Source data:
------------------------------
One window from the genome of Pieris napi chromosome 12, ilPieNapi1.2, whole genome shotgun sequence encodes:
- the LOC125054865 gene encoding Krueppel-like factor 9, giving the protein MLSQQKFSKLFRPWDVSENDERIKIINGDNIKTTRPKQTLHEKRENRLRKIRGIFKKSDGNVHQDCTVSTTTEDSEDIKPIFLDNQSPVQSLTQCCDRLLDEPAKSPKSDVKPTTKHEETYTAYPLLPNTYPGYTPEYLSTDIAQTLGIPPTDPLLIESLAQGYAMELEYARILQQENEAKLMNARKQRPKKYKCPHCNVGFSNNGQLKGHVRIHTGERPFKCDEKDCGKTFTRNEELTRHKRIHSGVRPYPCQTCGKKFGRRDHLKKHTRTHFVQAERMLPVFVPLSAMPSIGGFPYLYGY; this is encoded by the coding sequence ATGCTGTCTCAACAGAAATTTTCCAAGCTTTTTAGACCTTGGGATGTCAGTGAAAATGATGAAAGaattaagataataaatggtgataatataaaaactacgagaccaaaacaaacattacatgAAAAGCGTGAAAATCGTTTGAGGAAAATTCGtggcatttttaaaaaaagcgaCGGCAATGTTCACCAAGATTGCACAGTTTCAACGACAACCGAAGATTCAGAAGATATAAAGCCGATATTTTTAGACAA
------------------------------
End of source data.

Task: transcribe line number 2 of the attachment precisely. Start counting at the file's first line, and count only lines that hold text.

- the LOC125054865 gene encoding Krueppel-like factor 9, giving the protein MLSQQKFSKLFRPWDVSENDERIKIINGDNIKTTRPKQTLHEKRENRLRKIRGIFKKSDGNVHQDCTVSTTTEDSEDIKPIFLDNQSPVQSLTQCCDRLLDEPAKSPKSDVKPTTKHEETYTAYPLLPNTYPGYTPEYLSTDIAQTLGIPPTDPLLIESLAQGYAMELEYARILQQENEAKLMNARKQRPKKYKCPHCNVGFSNNGQLKGHVRIHTGERPFKCDEKDCGKTFTRNEELTRHKRIHSGVRPYPCQTCGKKFGRRDHLKKHTRTHFVQAERMLPVFVPLSAMPSIGGFPYLYGY; this is encoded by the coding sequence ATGCTGTCTCAACAGAAATTTTCCAAGCTTTTTAGACCTTGGGATGTCAGTGAAAATGATGAAAGaattaagataataaatggtgataatataaaaactacgagaccaaaacaaacattacatgAAAAGCGTGAAAATCGTTTGAGGAAAATTCGtggcatttttaaaaaaagcgaCGGCAATGTTCACCAAGATTGCACAGTTTCAACGACAACCGAAGATTCAGAAGATATAAAGCCGATATTTTTAGACAA